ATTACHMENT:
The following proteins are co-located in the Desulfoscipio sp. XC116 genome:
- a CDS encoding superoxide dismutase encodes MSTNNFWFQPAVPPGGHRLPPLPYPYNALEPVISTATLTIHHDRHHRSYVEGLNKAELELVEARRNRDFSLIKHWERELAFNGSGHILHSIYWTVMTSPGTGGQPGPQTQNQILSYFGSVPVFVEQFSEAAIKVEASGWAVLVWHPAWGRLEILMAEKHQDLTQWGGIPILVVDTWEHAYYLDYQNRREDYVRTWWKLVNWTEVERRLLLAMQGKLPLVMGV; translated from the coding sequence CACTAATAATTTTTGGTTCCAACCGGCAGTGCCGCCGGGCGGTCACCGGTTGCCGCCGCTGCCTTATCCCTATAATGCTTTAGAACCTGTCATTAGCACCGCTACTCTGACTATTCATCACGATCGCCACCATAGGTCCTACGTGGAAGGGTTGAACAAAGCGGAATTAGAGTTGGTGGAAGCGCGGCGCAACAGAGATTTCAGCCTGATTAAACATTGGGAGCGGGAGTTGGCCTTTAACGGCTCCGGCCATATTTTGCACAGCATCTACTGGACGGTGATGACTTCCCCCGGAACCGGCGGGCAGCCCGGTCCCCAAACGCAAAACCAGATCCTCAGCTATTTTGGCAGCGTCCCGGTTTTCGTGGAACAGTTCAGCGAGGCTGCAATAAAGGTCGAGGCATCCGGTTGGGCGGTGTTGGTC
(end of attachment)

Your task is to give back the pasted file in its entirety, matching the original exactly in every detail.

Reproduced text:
The following proteins are co-located in the Desulfoscipio sp. XC116 genome:
- a CDS encoding superoxide dismutase encodes MSTNNFWFQPAVPPGGHRLPPLPYPYNALEPVISTATLTIHHDRHHRSYVEGLNKAELELVEARRNRDFSLIKHWERELAFNGSGHILHSIYWTVMTSPGTGGQPGPQTQNQILSYFGSVPVFVEQFSEAAIKVEASGWAVLVWHPAWGRLEILMAEKHQDLTQWGGIPILVVDTWEHAYYLDYQNRREDYVRTWWKLVNWTEVERRLLLAMQGKLPLVMGV; translated from the coding sequence CACTAATAATTTTTGGTTCCAACCGGCAGTGCCGCCGGGCGGTCACCGGTTGCCGCCGCTGCCTTATCCCTATAATGCTTTAGAACCTGTCATTAGCACCGCTACTCTGACTATTCATCACGATCGCCACCATAGGTCCTACGTGGAAGGGTTGAACAAAGCGGAATTAGAGTTGGTGGAAGCGCGGCGCAACAGAGATTTCAGCCTGATTAAACATTGGGAGCGGGAGTTGGCCTTTAACGGCTCCGGCCATATTTTGCACAGCATCTACTGGACGGTGATGACTTCCCCCGGAACCGGCGGGCAGCCCGGTCCCCAAACGCAAAACCAGATCCTCAGCTATTTTGGCAGCGTCCCGGTTTTCGTGGAACAGTTCAGCGAGGCTGCAATAAAGGTCGAGGCATCCGGTTGGGCGGTGTTGGTC